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How to Read a French Fry: And Other Stories of Intriguing Kitchen Scienceby Russ Parsons
Synopses & Reviews
In a book widely hailed for its entertaining prose and provocative research, the award-winning Los Angeles Times food journalist Russ Parsons examines the science behind ordinary cooking processes. Along the way he dispenses hundreds of tips and the reasons behind them, from why you should always begin cooking beans in cold water, to why you should salt meat before sautéing it, to why it's a waste of time to cook a Vidalia onion.
Filled with sharp-witted observations ("Frying has become synonymous with minimum-wage labor, yet hardly anyone will try it at home"), intriguing food trivia (fruit deprived of water just before harvest has superior flavor to fruit that is irrigated up to the last moment ), and recipes (from Oven-Steamed Salmon with Cucumber Salad to Ultimate Strawberry Shortcake), How to Read a French Fry contains all the ingredients you need to become a better cook.
"If you want to know why onions make you cry...or curious to find out why good cooks add old oil to new, this is the book for you. The recipes not only tell you the what, but also the why. I learned a lot." Ruth Reichl, editor in chief Gourmet magazine
"Parsons explains the science behind kitchen common sense, then illustrates it with recipes...[which] are some of the most appealing ever." Deborah Madison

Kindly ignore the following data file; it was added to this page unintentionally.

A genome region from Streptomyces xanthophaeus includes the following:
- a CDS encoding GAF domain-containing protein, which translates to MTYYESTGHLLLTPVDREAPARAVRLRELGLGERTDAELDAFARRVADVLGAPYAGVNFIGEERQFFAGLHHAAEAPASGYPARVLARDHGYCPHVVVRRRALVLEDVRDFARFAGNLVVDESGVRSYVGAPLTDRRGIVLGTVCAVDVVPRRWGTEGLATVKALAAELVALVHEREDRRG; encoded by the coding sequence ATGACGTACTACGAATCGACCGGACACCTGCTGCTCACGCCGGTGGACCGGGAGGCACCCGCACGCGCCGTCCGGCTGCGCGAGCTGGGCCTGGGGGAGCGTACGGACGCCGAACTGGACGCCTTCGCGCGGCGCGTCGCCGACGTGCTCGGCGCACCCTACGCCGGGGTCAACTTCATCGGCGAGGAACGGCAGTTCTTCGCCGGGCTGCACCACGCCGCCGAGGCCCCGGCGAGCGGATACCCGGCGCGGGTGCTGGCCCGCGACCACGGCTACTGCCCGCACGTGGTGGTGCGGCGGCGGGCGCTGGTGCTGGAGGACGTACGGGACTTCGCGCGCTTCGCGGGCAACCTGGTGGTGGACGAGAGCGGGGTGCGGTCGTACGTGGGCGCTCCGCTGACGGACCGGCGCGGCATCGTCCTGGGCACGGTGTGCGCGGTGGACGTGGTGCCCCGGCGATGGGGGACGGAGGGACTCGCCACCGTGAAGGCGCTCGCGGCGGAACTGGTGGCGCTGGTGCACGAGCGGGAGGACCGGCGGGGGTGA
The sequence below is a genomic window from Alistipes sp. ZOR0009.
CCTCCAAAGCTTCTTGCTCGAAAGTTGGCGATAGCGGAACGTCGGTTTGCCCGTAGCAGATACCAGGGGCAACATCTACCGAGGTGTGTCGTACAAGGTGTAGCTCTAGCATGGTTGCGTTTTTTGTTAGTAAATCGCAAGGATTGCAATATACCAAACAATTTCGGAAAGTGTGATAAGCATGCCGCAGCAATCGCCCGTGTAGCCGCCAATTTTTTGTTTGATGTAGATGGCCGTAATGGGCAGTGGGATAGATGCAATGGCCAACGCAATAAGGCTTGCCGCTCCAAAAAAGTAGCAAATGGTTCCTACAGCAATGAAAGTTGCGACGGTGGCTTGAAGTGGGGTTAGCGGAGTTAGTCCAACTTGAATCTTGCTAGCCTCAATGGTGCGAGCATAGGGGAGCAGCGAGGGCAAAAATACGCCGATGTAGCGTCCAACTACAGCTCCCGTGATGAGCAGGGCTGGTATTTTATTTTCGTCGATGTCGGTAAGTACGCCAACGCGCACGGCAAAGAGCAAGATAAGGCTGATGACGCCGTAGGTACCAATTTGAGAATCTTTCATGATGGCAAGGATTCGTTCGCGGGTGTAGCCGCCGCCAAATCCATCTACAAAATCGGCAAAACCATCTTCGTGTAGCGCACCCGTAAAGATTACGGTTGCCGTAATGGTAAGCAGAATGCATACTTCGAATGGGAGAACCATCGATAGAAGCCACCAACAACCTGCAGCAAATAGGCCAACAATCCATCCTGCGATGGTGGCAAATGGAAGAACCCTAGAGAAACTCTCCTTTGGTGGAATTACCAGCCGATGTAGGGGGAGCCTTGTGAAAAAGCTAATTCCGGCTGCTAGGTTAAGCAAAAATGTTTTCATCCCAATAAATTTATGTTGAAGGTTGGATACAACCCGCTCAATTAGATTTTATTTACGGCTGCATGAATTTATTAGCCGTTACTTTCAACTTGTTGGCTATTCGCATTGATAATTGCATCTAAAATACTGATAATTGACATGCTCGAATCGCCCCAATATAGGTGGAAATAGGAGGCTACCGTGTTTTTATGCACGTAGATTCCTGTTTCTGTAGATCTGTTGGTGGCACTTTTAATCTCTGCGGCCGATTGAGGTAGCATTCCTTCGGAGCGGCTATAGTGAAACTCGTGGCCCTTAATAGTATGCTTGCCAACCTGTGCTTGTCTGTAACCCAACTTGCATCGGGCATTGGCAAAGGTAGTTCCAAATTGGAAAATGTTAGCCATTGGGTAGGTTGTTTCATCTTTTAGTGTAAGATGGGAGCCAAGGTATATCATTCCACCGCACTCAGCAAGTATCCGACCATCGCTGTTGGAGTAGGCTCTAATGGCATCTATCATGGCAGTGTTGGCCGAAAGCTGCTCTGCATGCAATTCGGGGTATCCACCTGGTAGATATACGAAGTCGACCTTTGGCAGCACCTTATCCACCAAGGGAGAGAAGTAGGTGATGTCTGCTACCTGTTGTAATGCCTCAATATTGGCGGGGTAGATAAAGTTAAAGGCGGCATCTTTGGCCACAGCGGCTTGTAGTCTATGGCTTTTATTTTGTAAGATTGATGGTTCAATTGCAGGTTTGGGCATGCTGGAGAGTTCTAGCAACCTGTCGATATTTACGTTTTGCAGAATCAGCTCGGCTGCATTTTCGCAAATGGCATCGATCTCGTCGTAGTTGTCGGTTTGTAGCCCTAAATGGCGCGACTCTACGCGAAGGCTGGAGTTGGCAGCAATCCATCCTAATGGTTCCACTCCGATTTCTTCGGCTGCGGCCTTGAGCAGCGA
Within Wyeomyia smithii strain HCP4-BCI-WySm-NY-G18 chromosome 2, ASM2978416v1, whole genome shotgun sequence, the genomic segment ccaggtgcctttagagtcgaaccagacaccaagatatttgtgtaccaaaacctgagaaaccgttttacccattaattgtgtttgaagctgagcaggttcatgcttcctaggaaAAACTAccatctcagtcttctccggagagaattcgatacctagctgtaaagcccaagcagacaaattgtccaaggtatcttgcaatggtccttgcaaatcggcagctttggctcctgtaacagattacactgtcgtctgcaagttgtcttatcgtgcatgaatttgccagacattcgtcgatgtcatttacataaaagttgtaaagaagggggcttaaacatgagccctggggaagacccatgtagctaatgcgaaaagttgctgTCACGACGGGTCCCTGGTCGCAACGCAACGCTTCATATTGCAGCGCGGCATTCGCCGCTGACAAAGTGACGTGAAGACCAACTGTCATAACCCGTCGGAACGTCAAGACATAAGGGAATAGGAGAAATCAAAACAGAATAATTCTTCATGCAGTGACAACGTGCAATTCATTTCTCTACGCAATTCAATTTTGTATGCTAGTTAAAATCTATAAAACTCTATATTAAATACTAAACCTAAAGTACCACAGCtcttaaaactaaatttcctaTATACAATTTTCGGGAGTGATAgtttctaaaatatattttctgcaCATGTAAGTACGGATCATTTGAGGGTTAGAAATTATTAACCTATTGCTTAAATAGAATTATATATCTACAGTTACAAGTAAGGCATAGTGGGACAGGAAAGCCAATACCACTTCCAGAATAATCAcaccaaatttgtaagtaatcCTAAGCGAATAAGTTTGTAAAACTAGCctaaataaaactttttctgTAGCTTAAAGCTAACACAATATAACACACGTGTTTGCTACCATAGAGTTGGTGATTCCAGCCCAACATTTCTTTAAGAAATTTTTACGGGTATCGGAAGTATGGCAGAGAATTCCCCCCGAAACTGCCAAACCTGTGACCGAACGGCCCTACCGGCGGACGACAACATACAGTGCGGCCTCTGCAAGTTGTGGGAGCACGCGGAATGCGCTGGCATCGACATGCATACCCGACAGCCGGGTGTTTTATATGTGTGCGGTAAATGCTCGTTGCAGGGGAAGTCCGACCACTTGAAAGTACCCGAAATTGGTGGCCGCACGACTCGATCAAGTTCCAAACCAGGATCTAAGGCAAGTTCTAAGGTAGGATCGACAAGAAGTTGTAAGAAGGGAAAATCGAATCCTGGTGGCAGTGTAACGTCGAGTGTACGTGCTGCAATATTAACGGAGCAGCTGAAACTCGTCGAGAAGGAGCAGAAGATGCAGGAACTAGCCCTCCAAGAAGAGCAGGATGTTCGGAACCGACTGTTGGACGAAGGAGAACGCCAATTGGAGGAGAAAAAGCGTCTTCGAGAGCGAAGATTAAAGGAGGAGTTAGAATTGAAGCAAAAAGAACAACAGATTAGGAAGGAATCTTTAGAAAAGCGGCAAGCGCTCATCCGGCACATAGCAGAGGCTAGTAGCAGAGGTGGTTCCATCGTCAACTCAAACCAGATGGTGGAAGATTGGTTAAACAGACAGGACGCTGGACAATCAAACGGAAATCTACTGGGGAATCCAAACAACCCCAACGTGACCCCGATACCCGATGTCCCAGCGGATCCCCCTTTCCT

"Parsons proves that the unexamined dish is far less rewarding than the meal we understand." Publishers Weekly
Book News Annotation:
Parsons, a food columnist with the Los Angeles Times, describes the science behind elemental cooking techniques such as baking, boiling, frying, and roasting. Each chapter concludes with a list of general cooking tips. Over 100 recipes are included. Annotation (c)2003 Book News, Inc., Portland, OR (booknews.com)
Widely singled out for its unique approach and witty, readable prose, How to Read a French Fry explores the fascinating science behind such ordinary cooking processes as mixing, frying, roasting, boiling, and baking. As he goes, the award-winning Los Angeles Times food journalist Russ Parsons slips in hundreds of cooking tips, provocative bits of trivia, and touches of humor that make his lucid explanations go down smoothly. The result is a book that "serves as an introduction to the high-level science" (Boston Globe) while "help ing home cooks hone their skills" (Bon Appetit). With more than 100 recipes, from Tuscan Potato Chips and Crispy-Skinned Salmon on Creamy Leeks to Chocolate Pots de Creme, this cookbook is "destined to be stained and dog-eared" (San Francisco Chronicle).
About the Author
RUSS PARSONS is the food and wine columnist of the Los Angeles Times. He is the author of the best-selling How to Read a French Fry, a winner of multiple James Beard Awards for his journalism, and the recipient of the IACP/Bert Greene Award for distinguished writing. He lives in California, which produces more than half of the fruits and vegetables grown in this country. He has been writing about food and agriculture for more than twenty years.
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